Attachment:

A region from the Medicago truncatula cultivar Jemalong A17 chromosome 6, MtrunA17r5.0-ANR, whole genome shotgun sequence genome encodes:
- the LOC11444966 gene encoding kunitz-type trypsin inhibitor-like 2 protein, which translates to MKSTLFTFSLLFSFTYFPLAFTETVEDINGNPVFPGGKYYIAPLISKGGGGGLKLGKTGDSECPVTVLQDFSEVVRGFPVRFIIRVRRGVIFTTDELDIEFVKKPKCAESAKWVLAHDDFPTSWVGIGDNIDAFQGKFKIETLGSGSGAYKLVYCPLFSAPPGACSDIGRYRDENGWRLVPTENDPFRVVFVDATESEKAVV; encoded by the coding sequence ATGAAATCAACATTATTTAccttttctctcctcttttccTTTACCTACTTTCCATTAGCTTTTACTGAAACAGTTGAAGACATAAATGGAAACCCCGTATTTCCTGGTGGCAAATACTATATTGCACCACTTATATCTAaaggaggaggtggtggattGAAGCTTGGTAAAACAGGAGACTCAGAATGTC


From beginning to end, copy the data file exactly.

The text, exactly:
A region from the Medicago truncatula cultivar Jemalong A17 chromosome 6, MtrunA17r5.0-ANR, whole genome shotgun sequence genome encodes:
- the LOC11444966 gene encoding kunitz-type trypsin inhibitor-like 2 protein, which translates to MKSTLFTFSLLFSFTYFPLAFTETVEDINGNPVFPGGKYYIAPLISKGGGGGLKLGKTGDSECPVTVLQDFSEVVRGFPVRFIIRVRRGVIFTTDELDIEFVKKPKCAESAKWVLAHDDFPTSWVGIGDNIDAFQGKFKIETLGSGSGAYKLVYCPLFSAPPGACSDIGRYRDENGWRLVPTENDPFRVVFVDATESEKAVV; encoded by the coding sequence ATGAAATCAACATTATTTAccttttctctcctcttttccTTTACCTACTTTCCATTAGCTTTTACTGAAACAGTTGAAGACATAAATGGAAACCCCGTATTTCCTGGTGGCAAATACTATATTGCACCACTTATATCTAaaggaggaggtggtggattGAAGCTTGGTAAAACAGGAGACTCAGAATGTC